On the back of his brilliant new album, Steve Mason arrives in Liverpool to warm the IWF Substation faithful and Getintothis’ Simon Kirk was there to witness.
Ahh … yet another wretched international football break is upon us and as the icy winds lick up against the Invisible Wind Factory, it further amplifies the downer that winter is, indeed, coming.
Quite the juxtaposition to Steve Mason‘s new album, About the Light – his most joyous solo affair, thus far.
Where politics has been at the forefront of Mason‘s indignation during his preceding three albums, thematically he leans heavily towards the human condition on About the Light.
There’s still a political undercurrent on About the Light. Particularly with a track like America Is Your Boyfriend. He’ll probably never shake the remnants of politics from his DNA and nor should he.
However on the whole, About the Light feels like a back-to-basics grassroots record, providing a loose thread on community and how we as individuals treat one another.
Mason‘s fresh missives on About the Light prove just as poignant as his overtly politically charged affairs, such as 2013’s Monkey’s Mind in the Devil’s Time.
Spent the night at steve mason gig in liverpool. Just great music and a good fella supporting labour.
— Carl Reid (@CarlRei49848972) November 14, 2019
Shouting each other down about politics and the like is doing nobody any good, and it feels like the message that Mason excavates here is to take a step back and look at how we got to this very point.
Something has gone wrong and we, as individuals, have to do better and it starts by treating each other with basic human kindness and respect, and perhaps by doing so, it’ll go a long way to stymieing the political shit show that unfurls each day. It’s the small victories that conquer. Or we can only hope …
As the crowd gather in the IWF Substation, support act, Pictish Trail, vacates the merchandise table and appears onstage.
“I’m Pictish Trail and I live on the Island of Egg,” claims the Scottish maverick, who is sporting fluorescent flashing wires that dangle from his jacket and trouser pockets. Maybe that’s what they wear on the Island of Egg?
He gives us everything from acid-drenched synth to off-kilter space pop that John Grant would be proud of.
With ditties from 2017’s Future Echoes and his forthcoming album, Thumb World, Pictish Trail captures the imagination of the early night front-of-stage dwellers.
“Do you mind if we play a new one?- They’re all new songs for you guys…” he says, then glides into a new track titled Fear Anchor, a slow motion orbit riding affair that most certainly piques the crowd’s interest.
Another new one, Slow Memories, follows – an organ filled dirge with sweet uplifting vocals that are slightly removed from the rest of the set but work a treat. Instantly you get the feeling that we no longer need the Band Of Horses and Fleet Foxes of this world.
Trail finishes the set with new single, Turning Back, as he carousel dances with audience members amid his flashing garb.
It’s humorous. It’s self-deprecating and the tunes are swell.
Spoken word artist, ROY, follows and it’s what you’d come to expect from our local hero. A searing dish of Scouse satire, this time surrounding a family – Franny, Clare and Christopher.
It involves father and son dodging pork chops in favour of a chippie. Their journey to the chippie involves funerals, bookies, bevvies with Arthur Lee, and Brian Scanlon’s Maserati that’s being mistaken for Mo Salah‘s wheels parked outside the Brick. Yup…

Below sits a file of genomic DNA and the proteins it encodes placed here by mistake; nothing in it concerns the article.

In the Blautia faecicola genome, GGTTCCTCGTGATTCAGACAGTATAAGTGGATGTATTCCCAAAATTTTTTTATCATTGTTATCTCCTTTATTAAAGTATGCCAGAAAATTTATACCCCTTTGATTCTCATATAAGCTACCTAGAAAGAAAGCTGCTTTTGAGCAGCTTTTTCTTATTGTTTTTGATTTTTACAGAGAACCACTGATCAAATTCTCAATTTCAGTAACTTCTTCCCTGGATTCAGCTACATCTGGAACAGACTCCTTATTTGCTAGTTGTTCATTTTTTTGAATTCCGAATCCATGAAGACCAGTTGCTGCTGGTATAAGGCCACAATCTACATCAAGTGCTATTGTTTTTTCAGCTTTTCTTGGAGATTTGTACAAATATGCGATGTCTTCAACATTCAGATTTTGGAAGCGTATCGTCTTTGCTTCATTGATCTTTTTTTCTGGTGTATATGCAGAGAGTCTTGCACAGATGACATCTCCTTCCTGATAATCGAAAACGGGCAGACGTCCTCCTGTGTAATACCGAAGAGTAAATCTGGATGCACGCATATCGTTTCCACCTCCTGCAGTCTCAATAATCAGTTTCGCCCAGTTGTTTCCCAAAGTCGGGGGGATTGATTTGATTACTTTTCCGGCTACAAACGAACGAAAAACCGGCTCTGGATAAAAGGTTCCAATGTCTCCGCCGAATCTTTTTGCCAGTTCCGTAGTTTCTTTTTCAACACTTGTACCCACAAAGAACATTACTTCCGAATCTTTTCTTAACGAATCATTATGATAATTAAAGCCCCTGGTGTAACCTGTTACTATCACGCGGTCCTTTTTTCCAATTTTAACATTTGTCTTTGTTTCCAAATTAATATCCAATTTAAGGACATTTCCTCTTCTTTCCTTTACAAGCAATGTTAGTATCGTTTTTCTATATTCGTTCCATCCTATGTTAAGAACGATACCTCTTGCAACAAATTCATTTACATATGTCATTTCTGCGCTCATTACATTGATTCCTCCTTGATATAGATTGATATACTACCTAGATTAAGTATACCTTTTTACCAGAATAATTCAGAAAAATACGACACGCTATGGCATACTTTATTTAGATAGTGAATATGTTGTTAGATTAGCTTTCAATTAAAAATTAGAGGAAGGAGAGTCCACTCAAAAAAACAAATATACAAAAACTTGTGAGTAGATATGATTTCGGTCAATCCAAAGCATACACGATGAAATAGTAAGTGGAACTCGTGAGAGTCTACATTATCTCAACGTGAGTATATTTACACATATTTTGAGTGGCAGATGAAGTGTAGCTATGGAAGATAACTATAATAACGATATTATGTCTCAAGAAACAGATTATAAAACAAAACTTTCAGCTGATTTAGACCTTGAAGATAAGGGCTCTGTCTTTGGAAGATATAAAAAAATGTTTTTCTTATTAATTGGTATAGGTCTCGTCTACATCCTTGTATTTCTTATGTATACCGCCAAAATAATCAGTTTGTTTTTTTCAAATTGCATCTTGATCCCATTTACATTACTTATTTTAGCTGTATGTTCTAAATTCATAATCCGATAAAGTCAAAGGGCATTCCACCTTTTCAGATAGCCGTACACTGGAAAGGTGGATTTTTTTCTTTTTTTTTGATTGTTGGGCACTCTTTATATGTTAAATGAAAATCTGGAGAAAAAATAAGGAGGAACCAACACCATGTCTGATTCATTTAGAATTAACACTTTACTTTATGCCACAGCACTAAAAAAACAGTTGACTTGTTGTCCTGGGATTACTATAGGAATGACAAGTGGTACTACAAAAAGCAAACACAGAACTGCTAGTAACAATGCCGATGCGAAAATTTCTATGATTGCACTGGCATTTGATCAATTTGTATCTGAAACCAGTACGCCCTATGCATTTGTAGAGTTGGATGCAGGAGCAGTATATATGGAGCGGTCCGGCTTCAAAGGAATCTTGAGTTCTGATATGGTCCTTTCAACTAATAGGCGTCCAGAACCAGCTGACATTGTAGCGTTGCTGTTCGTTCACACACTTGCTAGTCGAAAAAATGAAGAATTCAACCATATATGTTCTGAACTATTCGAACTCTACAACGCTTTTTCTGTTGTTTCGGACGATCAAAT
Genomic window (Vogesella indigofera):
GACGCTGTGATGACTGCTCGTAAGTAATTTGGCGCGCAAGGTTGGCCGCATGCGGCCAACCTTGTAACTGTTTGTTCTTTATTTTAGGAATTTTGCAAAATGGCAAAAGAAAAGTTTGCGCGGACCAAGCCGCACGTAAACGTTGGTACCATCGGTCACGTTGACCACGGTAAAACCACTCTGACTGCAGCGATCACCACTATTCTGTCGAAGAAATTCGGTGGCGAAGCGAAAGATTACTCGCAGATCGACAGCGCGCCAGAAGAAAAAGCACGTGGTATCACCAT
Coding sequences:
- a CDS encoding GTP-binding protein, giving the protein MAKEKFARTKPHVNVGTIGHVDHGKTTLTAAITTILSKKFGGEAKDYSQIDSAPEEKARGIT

The tale bubbles with a burning undercurrent that illuminates reality as we know it. As always, ROY nails it.
With the stage set, Steve Mason and his merry band arrive, the former Beta Band man kitted out in garb that one would associate with going fishing.
The band quickly launches into the blissed-out Beta Band number, Inner Meet Me.
The vocals are muffled slightly but Planet Sizes and Like a Rocket soon get things moving in the right direction. The latter sounding like a larger, more euphoric version than the cut from behind the studio glass.
Mason‘s voice, rigidly melodic, like a rebellious chain-smoking choirboy.
The fiery political cut that is American Is Your Boyfriend follows and it’s as advertised on the tin. The sound, seamless.
More Meet the Humans gets the good treatment, firstly with Alive! – a pertinent pop ditty. Then there’s Hardly Go Through. Easily the set’s highlight where this beautiful beast is transformed into a motorik rock number. An undeniably stunning moment that isn’t met with the same dynamism all night.
Mason is jovial with the small crowd, engaging and very much thankful to be here. So are the crowd who are well and truly warmed up in this cosy grotto filled with sound and futuristic lighting.
About the Light‘s title track and Fox on the Rooftop follow, the latter slightly leaning to a more electric arrangement, giving it more brawn.
The sonic gallop that is Walking Away from Love would have been a nice end to the night, but as always, Mason is a giving soul and after leaving the stage, he shortly returns for an encore with includes crowd favourite, Dry the Rain.
The crowd sing in unison to this Beta Band hit that should have been destined for stadiums. Only in another life…
The amphetamine dripping banger, Like a Ripple, closes the night. It’s one step away from the dance floor and is an odd choice to end the night, but that’s what Mason is about. His twists and turns through the jungle that is the music world have kept us all guessing for the past twenty plus years.
And that’s why we keep coming back. From the debris and twisted metal of the wreck that was Britpop, Mason marches on with his all-encompassing, forward thinking ways of producing pertinent sounds. It’s an art form that has no currency. And tonight he dispenses it tenfold.
Images by Getintothis’ Chris Everett